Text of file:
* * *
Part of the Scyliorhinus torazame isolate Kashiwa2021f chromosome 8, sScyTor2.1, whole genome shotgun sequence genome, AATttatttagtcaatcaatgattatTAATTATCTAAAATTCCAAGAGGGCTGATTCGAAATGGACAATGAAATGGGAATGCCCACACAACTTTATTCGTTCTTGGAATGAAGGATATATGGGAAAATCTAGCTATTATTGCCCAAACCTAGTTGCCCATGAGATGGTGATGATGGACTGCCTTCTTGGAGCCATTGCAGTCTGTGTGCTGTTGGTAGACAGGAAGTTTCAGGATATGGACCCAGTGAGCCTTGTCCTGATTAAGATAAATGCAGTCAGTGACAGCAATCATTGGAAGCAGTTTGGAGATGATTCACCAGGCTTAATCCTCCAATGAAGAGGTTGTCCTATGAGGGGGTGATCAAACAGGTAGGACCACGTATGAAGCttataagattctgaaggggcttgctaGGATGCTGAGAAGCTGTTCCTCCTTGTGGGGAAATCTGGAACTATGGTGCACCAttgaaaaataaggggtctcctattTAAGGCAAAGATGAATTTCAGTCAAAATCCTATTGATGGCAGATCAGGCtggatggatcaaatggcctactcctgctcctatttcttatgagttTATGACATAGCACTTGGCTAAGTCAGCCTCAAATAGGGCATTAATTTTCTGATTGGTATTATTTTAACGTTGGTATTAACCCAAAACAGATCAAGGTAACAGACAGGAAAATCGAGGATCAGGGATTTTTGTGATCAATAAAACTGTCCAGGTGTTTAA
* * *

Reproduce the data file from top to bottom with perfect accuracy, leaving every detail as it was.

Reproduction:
Part of the Scyliorhinus torazame isolate Kashiwa2021f chromosome 8, sScyTor2.1, whole genome shotgun sequence genome, AATttatttagtcaatcaatgattatTAATTATCTAAAATTCCAAGAGGGCTGATTCGAAATGGACAATGAAATGGGAATGCCCACACAACTTTATTCGTTCTTGGAATGAAGGATATATGGGAAAATCTAGCTATTATTGCCCAAACCTAGTTGCCCATGAGATGGTGATGATGGACTGCCTTCTTGGAGCCATTGCAGTCTGTGTGCTGTTGGTAGACAGGAAGTTTCAGGATATGGACCCAGTGAGCCTTGTCCTGATTAAGATAAATGCAGTCAGTGACAGCAATCATTGGAAGCAGTTTGGAGATGATTCACCAGGCTTAATCCTCCAATGAAGAGGTTGTCCTATGAGGGGGTGATCAAACAGGTAGGACCACGTATGAAGCttataagattctgaaggggcttgctaGGATGCTGAGAAGCTGTTCCTCCTTGTGGGGAAATCTGGAACTATGGTGCACCAttgaaaaataaggggtctcctattTAAGGCAAAGATGAATTTCAGTCAAAATCCTATTGATGGCAGATCAGGCtggatggatcaaatggcctactcctgctcctatttcttatgagttTATGACATAGCACTTGGCTAAGTCAGCCTCAAATAGGGCATTAATTTTCTGATTGGTATTATTTTAACGTTGGTATTAACCCAAAACAGATCAAGGTAACAGACAGGAAAATCGAGGATCAGGGATTTTTGTGATCAATAAAACTGTCCAGGTGTTTAA